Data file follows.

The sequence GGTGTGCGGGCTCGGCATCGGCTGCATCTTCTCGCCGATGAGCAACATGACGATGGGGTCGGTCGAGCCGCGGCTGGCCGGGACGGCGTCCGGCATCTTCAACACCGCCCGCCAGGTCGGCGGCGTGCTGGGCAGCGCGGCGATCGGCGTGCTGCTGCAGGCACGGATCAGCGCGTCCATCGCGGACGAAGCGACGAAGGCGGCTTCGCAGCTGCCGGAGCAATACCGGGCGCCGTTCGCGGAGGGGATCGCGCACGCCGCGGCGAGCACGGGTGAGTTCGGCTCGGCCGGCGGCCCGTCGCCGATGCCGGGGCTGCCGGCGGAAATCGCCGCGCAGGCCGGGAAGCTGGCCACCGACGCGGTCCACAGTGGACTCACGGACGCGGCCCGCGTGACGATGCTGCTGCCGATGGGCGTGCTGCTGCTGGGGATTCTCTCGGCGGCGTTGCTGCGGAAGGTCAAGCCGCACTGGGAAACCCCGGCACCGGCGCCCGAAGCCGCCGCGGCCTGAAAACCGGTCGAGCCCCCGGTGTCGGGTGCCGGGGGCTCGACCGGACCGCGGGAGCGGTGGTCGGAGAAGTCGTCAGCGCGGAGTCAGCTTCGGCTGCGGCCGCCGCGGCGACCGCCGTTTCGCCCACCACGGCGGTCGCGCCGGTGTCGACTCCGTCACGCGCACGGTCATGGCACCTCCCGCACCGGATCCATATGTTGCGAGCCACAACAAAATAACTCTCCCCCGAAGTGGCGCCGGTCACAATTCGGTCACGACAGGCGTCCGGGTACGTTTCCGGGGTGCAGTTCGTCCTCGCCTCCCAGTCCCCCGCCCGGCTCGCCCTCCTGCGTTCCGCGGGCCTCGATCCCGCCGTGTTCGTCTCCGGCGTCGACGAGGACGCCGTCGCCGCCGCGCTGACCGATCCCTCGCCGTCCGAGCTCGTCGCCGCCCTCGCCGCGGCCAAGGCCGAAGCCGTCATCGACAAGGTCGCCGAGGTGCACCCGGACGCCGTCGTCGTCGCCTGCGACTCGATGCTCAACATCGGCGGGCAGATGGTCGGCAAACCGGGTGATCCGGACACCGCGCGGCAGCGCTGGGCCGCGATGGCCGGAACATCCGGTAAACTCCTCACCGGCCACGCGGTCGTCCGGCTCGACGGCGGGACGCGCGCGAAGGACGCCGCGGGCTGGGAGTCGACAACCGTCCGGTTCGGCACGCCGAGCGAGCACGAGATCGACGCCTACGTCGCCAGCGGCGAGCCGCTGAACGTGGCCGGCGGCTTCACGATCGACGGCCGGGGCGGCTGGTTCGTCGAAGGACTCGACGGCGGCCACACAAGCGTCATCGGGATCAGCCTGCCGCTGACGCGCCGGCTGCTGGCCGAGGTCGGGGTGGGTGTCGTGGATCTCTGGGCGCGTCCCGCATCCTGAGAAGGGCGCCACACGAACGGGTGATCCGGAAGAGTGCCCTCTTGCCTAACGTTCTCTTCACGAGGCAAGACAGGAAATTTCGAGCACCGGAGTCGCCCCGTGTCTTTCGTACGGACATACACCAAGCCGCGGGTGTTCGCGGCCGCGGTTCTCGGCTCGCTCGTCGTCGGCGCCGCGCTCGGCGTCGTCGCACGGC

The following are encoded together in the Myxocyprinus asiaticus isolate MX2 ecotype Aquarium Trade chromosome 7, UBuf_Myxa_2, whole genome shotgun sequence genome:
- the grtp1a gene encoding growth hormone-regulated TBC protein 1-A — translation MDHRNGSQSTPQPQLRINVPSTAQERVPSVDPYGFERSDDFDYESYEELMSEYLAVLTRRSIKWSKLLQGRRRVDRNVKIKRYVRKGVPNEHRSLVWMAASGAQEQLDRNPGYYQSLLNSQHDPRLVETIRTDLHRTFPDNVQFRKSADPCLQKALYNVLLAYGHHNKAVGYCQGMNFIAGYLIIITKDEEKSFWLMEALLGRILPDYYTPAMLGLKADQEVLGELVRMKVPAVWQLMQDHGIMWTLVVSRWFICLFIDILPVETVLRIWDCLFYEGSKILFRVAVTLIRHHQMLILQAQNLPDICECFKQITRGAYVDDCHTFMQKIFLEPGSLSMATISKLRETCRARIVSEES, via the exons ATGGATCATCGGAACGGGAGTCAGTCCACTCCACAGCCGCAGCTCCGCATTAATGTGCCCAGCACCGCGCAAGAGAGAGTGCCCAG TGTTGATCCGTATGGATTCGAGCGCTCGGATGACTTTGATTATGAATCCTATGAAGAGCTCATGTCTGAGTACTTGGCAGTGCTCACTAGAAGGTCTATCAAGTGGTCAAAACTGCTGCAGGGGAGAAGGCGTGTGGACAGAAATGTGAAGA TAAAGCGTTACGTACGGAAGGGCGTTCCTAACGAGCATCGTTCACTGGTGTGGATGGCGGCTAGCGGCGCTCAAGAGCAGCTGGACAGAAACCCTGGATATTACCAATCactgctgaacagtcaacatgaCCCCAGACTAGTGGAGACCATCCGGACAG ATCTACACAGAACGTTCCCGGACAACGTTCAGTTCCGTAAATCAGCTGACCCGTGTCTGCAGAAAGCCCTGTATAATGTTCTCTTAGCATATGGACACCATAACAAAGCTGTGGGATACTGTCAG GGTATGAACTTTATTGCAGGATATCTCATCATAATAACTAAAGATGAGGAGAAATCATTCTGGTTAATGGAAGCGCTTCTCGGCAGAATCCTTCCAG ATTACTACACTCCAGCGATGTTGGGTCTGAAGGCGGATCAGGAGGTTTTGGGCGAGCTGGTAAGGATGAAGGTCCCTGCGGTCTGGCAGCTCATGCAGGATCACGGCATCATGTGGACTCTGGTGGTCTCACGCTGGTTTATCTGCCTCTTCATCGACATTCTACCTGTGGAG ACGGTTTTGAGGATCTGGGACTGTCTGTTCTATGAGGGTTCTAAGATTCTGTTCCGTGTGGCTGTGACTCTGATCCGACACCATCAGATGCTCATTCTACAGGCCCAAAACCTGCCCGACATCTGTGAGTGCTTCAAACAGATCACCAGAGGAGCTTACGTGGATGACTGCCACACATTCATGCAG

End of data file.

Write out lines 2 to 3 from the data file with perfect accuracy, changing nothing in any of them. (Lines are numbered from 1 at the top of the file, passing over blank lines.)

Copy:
The following are encoded together in the Myxocyprinus asiaticus isolate MX2 ecotype Aquarium Trade chromosome 7, UBuf_Myxa_2, whole genome shotgun sequence genome:
- the grtp1a gene encoding growth hormone-regulated TBC protein 1-A — translation MDHRNGSQSTPQPQLRINVPSTAQERVPSVDPYGFERSDDFDYESYEELMSEYLAVLTRRSIKWSKLLQGRRRVDRNVKIKRYVRKGVPNEHRSLVWMAASGAQEQLDRNPGYYQSLLNSQHDPRLVETIRTDLHRTFPDNVQFRKSADPCLQKALYNVLLAYGHHNKAVGYCQGMNFIAGYLIIITKDEEKSFWLMEALLGRILPDYYTPAMLGLKADQEVLGELVRMKVPAVWQLMQDHGIMWTLVVSRWFICLFIDILPVETVLRIWDCLFYEGSKILFRVAVTLIRHHQMLILQAQNLPDICECFKQITRGAYVDDCHTFMQKIFLEPGSLSMATISKLRETCRARIVSEES, via the exons ATGGATCATCGGAACGGGAGTCAGTCCACTCCACAGCCGCAGCTCCGCATTAATGTGCCCAGCACCGCGCAAGAGAGAGTGCCCAG TGTTGATCCGTATGGATTCGAGCGCTCGGATGACTTTGATTATGAATCCTATGAAGAGCTCATGTCTGAGTACTTGGCAGTGCTCACTAGAAGGTCTATCAAGTGGTCAAAACTGCTGCAGGGGAGAAGGCGTGTGGACAGAAATGTGAAGA TAAAGCGTTACGTACGGAAGGGCGTTCCTAACGAGCATCGTTCACTGGTGTGGATGGCGGCTAGCGGCGCTCAAGAGCAGCTGGACAGAAACCCTGGATATTACCAATCactgctgaacagtcaacatgaCCCCAGACTAGTGGAGACCATCCGGACAG ATCTACACAGAACGTTCCCGGACAACGTTCAGTTCCGTAAATCAGCTGACCCGTGTCTGCAGAAAGCCCTGTATAATGTTCTCTTAGCATATGGACACCATAACAAAGCTGTGGGATACTGTCAG GGTATGAACTTTATTGCAGGATATCTCATCATAATAACTAAAGATGAGGAGAAATCATTCTGGTTAATGGAAGCGCTTCTCGGCAGAATCCTTCCAG ATTACTACACTCCAGCGATGTTGGGTCTGAAGGCGGATCAGGAGGTTTTGGGCGAGCTGGTAAGGATGAAGGTCCCTGCGGTCTGGCAGCTCATGCAGGATCACGGCATCATGTGGACTCTGGTGGTCTCACGCTGGTTTATCTGCCTCTTCATCGACATTCTACCTGTGGAG ACGGTTTTGAGGATCTGGGACTGTCTGTTCTATGAGGGTTCTAAGATTCTGTTCCGTGTGGCTGTGACTCTGATCCGACACCATCAGATGCTCATTCTACAGGCCCAAAACCTGCCCGACATCTGTGAGTGCTTCAAACAGATCACCAGAGGAGCTTACGTGGATGACTGCCACACATTCATGCAG